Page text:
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Avoid these 5 Holiday Scams

‘Tis the season for scammers to target busy, distracted people who are shopping for last minute gifts and planning for the holidays. Here are five prevalent cons, scams and cyber tactics to be on the lookout for during the busy holiday season, along with recommended best practices for staying secure in the digital world.

  1. Courier Cons Around the holidays, beware of emails that appear to be from businesses like UPS, USPS, FedEx, or DHL claiming they are trying to deliver a package, a shipment has been delayed or your payment was declined. Fake links, known as phishing scams, are meant to entice you to click on them so “phishers” may gain access and infect your computer with a virus or download malware. Malware consists of programs that are designed to install automatically on your computer and infect all of its processes. This is how cyber thieves steal autocomplete passwords, record keystrokes and even gather personal information like credit cards or social security numbers to commit identity theft.
  2. Bogus e-Greeting Cards This time of year, con artists send emails that look like fun, harmless digital holiday greeting cards, but are actually attempts to load malware and viruses on your computer. If the email is not personalized to you, the sender email address seems off or you hover your cursor over a hyperlink and it doesn’t match the website it claims to be from, do not open it. Delete it. It’s better to be safe than sorry. 
  3. Fake Account Suspension Scammers know we are in a hurry to make last minute shopping purchases as the holidays approach. Be wary of calls, emails and text messages suggesting your account has been temporarily suspended that ask you to call a phone number to restore your access. Once a fraudster has you on the phone, they will attempt to solicit personal information or account details to “verify” your account. Always call the company's published customer service number directly if you are concerned about the security of your account. Reputable retailers and financial institutions all have secure measures in place to identify you as the legitimate account holder and will never ask you for a PIN or account number. 
  4. Public Wi-Fi Stalkers Use caution if you are traveling for the holidays. When using public wi-fi at airports or in hotels, a thief with computer hacking skills can view what you are browsing and steal your personal information. If you don’t have access to a VPN (virtual private network) to add a layer of protection to all your browsing and online activity, be sure to use your wi-fi hotspot or your mobile phone’s network connection to shop online in public places.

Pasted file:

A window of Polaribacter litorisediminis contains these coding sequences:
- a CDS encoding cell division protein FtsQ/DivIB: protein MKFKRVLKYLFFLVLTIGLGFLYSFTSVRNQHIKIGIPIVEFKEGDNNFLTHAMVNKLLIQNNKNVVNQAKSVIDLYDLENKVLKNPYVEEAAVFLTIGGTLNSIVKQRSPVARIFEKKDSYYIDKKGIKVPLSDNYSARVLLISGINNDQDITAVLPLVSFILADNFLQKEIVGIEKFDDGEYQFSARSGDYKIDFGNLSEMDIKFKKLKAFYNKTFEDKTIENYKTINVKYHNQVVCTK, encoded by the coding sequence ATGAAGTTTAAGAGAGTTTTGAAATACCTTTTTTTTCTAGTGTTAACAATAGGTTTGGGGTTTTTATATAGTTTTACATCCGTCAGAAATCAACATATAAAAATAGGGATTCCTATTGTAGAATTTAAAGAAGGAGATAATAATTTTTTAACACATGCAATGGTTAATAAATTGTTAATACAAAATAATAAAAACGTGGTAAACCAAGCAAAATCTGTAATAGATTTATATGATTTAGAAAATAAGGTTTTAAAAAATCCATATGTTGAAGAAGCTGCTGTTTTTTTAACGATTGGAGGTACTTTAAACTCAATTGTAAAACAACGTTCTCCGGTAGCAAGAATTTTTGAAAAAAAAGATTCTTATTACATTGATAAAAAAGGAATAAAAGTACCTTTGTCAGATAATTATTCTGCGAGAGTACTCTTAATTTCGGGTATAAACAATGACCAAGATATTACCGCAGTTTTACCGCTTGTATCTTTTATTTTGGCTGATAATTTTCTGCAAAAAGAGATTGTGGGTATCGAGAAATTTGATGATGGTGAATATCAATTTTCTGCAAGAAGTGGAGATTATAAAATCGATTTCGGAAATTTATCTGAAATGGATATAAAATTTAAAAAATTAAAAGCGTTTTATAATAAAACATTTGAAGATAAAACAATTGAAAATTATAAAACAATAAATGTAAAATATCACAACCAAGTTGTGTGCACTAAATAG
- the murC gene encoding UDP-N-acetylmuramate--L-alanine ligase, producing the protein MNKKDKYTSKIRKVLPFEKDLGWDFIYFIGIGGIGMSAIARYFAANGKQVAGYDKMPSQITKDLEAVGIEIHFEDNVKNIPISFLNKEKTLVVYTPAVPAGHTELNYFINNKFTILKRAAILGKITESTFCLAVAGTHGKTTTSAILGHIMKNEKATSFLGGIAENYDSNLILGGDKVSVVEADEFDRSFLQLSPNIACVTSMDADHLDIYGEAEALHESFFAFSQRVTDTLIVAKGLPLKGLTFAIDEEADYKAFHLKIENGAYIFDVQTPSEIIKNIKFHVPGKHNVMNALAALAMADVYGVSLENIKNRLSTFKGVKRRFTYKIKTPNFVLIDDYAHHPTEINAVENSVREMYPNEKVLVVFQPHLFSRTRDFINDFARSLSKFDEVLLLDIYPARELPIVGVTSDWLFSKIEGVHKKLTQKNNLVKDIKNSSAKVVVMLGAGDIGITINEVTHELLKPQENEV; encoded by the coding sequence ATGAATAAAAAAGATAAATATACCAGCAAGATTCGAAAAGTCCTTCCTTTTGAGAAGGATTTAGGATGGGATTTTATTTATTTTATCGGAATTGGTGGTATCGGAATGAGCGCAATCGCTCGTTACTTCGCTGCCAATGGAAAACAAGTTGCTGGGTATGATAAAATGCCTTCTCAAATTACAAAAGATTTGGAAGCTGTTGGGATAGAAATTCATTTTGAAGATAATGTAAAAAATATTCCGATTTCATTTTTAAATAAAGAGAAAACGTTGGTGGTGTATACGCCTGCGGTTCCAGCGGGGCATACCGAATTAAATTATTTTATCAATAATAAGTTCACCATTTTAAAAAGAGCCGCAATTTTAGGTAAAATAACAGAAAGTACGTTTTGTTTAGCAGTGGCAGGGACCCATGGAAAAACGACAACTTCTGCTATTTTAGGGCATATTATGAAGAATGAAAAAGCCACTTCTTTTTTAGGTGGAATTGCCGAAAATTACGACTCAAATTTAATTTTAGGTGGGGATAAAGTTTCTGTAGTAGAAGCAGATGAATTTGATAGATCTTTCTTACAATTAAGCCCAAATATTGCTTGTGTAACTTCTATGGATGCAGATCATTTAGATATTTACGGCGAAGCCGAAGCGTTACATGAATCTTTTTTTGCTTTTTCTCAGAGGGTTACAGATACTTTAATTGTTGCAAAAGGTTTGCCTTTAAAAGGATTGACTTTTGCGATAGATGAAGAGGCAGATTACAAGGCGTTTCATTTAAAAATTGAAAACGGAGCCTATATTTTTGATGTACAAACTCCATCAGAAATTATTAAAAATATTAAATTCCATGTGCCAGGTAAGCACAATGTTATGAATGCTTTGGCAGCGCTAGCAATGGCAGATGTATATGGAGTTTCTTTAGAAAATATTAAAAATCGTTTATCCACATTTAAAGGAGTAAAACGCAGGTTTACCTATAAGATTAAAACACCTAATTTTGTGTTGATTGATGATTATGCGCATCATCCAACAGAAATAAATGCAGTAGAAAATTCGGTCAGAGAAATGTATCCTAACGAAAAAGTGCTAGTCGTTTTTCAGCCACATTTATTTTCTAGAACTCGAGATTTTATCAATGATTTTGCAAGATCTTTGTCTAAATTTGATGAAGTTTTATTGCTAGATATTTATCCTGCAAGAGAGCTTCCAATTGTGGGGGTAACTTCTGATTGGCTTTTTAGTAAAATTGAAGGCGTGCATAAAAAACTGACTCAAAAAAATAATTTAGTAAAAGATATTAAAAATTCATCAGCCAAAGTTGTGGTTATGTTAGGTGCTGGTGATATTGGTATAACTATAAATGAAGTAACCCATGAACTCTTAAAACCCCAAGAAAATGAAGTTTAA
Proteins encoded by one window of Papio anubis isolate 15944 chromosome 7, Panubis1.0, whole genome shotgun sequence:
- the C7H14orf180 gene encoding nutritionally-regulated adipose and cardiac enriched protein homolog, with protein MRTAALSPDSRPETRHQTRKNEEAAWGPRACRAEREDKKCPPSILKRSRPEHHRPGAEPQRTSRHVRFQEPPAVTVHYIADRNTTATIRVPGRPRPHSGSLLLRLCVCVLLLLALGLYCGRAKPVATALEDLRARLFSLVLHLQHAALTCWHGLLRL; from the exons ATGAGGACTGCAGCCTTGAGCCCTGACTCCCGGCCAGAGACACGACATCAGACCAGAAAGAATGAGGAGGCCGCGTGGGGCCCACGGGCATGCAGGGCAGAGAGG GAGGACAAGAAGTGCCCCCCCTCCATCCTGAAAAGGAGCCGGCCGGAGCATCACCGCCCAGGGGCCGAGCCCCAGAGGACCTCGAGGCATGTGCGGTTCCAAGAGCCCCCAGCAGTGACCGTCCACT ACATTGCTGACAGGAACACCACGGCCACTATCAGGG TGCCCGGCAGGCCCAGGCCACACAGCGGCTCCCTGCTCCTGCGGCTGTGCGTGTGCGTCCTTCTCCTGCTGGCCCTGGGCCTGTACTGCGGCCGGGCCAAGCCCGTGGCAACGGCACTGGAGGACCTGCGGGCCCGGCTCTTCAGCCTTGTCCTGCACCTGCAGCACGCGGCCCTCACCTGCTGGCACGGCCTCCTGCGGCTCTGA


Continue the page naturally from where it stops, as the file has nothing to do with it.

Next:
5. Unsecure Websites If you prefer to shop online to avoid the hectic mall during the holidays, be sure you only order from reputable websites. Take a close look at how the website address appears. If it doesn’t have https:// at the beginning of the website store page’s URL address, it may not be secure, (the extra ‘s’ stands for “secure”). If you aren’t sure about the website’s security, but are still willing to take the risk, it’s always better to use a credit card or Paypal account when shopping. These offer the best liability protection against potential fraud, are easier to track and will typically refund your money if your items don’t arrive.

It’s not always easy to spot scams like these, especially when we are in the midst of the busy holiday season. Avoid clicking on links in emails, instead make it your routine to type website addresses directly into your browser. If you spot email addresses that don't seem to match up, or the emails have typos and grammatical errors, these are common red flags of a phishing scam. Your first and best line of defense should always be to keep your computer software up-to-date. Internet browser updates provide built-in protection and tools to customize your security and protect your personal information. Don’t ignore the warnings to update your browser, or you may unintentionally leave your computer and personal information vulnerable to cyberattacks.

Identity theft is a serious crime that has become all too common. Campus Federal will never contact you via text message, email, or phone to ask for account numbers or passwords. Our fraud detection system will use other forms of identity verification. If you suspect you have been a victim of identity theft, contact a Campus Federal representative.

Campus Federal has partnered with Merchants Information Solutions, Inc. to offer you identity theft monitoring, resources, and recovery services with Fraud Defender.